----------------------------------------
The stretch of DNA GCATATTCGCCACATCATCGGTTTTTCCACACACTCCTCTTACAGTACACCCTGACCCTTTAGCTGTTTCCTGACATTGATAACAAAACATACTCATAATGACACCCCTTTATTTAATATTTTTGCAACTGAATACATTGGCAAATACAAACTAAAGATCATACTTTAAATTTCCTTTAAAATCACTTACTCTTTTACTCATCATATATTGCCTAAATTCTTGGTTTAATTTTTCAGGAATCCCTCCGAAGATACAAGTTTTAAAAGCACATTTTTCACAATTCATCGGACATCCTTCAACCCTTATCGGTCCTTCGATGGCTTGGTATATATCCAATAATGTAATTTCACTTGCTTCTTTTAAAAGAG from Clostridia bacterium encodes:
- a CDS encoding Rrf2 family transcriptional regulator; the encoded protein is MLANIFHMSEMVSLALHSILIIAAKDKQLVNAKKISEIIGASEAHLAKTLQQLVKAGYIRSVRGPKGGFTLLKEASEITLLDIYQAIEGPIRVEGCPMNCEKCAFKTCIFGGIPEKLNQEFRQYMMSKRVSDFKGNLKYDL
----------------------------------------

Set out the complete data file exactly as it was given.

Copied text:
The stretch of DNA GCATATTCGCCACATCATCGGTTTTTCCACACACTCCTCTTACAGTACACCCTGACCCTTTAGCTGTTTCCTGACATTGATAACAAAACATACTCATAATGACACCCCTTTATTTAATATTTTTGCAACTGAATACATTGGCAAATACAAACTAAAGATCATACTTTAAATTTCCTTTAAAATCACTTACTCTTTTACTCATCATATATTGCCTAAATTCTTGGTTTAATTTTTCAGGAATCCCTCCGAAGATACAAGTTTTAAAAGCACATTTTTCACAATTCATCGGACATCCTTCAACCCTTATCGGTCCTTCGATGGCTTGGTATATATCCAATAATGTAATTTCACTTGCTTCTTTTAAAAGAG from Clostridia bacterium encodes:
- a CDS encoding Rrf2 family transcriptional regulator; the encoded protein is MLANIFHMSEMVSLALHSILIIAAKDKQLVNAKKISEIIGASEAHLAKTLQQLVKAGYIRSVRGPKGGFTLLKEASEITLLDIYQAIEGPIRVEGCPMNCEKCAFKTCIFGGIPEKLNQEFRQYMMSKRVSDFKGNLKYDL